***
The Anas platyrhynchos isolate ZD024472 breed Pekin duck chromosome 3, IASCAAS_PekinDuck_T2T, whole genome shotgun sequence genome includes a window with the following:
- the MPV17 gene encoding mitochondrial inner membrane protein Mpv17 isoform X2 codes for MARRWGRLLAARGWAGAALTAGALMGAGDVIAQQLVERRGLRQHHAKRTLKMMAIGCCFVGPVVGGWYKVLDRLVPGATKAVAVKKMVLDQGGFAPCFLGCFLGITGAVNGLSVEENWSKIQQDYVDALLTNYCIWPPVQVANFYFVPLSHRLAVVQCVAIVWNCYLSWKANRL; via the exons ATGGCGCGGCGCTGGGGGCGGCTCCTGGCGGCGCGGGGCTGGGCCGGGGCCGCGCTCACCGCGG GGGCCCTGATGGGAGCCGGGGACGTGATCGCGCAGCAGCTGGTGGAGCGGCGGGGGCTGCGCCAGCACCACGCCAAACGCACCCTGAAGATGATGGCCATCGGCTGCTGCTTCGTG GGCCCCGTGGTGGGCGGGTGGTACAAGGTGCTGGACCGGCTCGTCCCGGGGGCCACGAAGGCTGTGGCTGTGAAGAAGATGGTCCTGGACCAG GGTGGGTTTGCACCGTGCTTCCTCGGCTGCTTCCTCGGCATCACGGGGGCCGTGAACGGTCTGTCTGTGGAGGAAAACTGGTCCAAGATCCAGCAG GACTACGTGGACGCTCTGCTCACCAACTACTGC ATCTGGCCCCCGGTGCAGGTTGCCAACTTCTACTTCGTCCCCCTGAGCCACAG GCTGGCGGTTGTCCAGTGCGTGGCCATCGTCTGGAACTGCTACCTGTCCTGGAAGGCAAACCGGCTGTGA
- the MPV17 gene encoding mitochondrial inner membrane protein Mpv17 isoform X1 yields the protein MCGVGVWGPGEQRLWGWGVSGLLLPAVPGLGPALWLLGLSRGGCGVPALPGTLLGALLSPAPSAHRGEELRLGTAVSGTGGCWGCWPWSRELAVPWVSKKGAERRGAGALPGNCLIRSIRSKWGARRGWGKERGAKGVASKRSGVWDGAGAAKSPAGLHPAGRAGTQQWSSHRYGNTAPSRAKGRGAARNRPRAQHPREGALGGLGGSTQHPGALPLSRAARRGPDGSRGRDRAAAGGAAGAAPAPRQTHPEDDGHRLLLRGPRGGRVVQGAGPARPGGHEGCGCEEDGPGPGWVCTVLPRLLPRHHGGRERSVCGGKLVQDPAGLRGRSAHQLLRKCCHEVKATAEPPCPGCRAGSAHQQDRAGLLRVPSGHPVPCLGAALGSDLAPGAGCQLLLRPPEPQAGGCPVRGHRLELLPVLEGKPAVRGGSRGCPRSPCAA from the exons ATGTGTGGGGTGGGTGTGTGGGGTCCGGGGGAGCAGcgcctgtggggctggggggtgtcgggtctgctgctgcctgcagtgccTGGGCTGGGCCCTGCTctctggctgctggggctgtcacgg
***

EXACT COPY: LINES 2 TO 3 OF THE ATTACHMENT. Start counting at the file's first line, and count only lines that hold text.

- the MPV17 gene encoding mitochondrial inner membrane protein Mpv17 isoform X2 codes for MARRWGRLLAARGWAGAALTAGALMGAGDVIAQQLVERRGLRQHHAKRTLKMMAIGCCFVGPVVGGWYKVLDRLVPGATKAVAVKKMVLDQGGFAPCFLGCFLGITGAVNGLSVEENWSKIQQDYVDALLTNYCIWPPVQVANFYFVPLSHRLAVVQCVAIVWNCYLSWKANRL; via the exons ATGGCGCGGCGCTGGGGGCGGCTCCTGGCGGCGCGGGGCTGGGCCGGGGCCGCGCTCACCGCGG GGGCCCTGATGGGAGCCGGGGACGTGATCGCGCAGCAGCTGGTGGAGCGGCGGGGGCTGCGCCAGCACCACGCCAAACGCACCCTGAAGATGATGGCCATCGGCTGCTGCTTCGTG GGCCCCGTGGTGGGCGGGTGGTACAAGGTGCTGGACCGGCTCGTCCCGGGGGCCACGAAGGCTGTGGCTGTGAAGAAGATGGTCCTGGACCAG GGTGGGTTTGCACCGTGCTTCCTCGGCTGCTTCCTCGGCATCACGGGGGCCGTGAACGGTCTGTCTGTGGAGGAAAACTGGTCCAAGATCCAGCAG GACTACGTGGACGCTCTGCTCACCAACTACTGC ATCTGGCCCCCGGTGCAGGTTGCCAACTTCTACTTCGTCCCCCTGAGCCACAG GCTGGCGGTTGTCCAGTGCGTGGCCATCGTCTGGAACTGCTACCTGTCCTGGAAGGCAAACCGGCTGTGA
- the MPV17 gene encoding mitochondrial inner membrane protein Mpv17 isoform X1 yields the protein MCGVGVWGPGEQRLWGWGVSGLLLPAVPGLGPALWLLGLSRGGCGVPALPGTLLGALLSPAPSAHRGEELRLGTAVSGTGGCWGCWPWSRELAVPWVSKKGAERRGAGALPGNCLIRSIRSKWGARRGWGKERGAKGVASKRSGVWDGAGAAKSPAGLHPAGRAGTQQWSSHRYGNTAPSRAKGRGAARNRPRAQHPREGALGGLGGSTQHPGALPLSRAARRGPDGSRGRDRAAAGGAAGAAPAPRQTHPEDDGHRLLLRGPRGGRVVQGAGPARPGGHEGCGCEEDGPGPGWVCTVLPRLLPRHHGGRERSVCGGKLVQDPAGLRGRSAHQLLRKCCHEVKATAEPPCPGCRAGSAHQQDRAGLLRVPSGHPVPCLGAALGSDLAPGAGCQLLLRPPEPQAGGCPVRGHRLELLPVLEGKPAVRGGSRGCPRSPCAA from the exons ATGTGTGGGGTGGGTGTGTGGGGTCCGGGGGAGCAGcgcctgtggggctggggggtgtcgggtctgctgctgcctgcagtgccTGGGCTGGGCCCTGCTctctggctgctggggctgtcacgg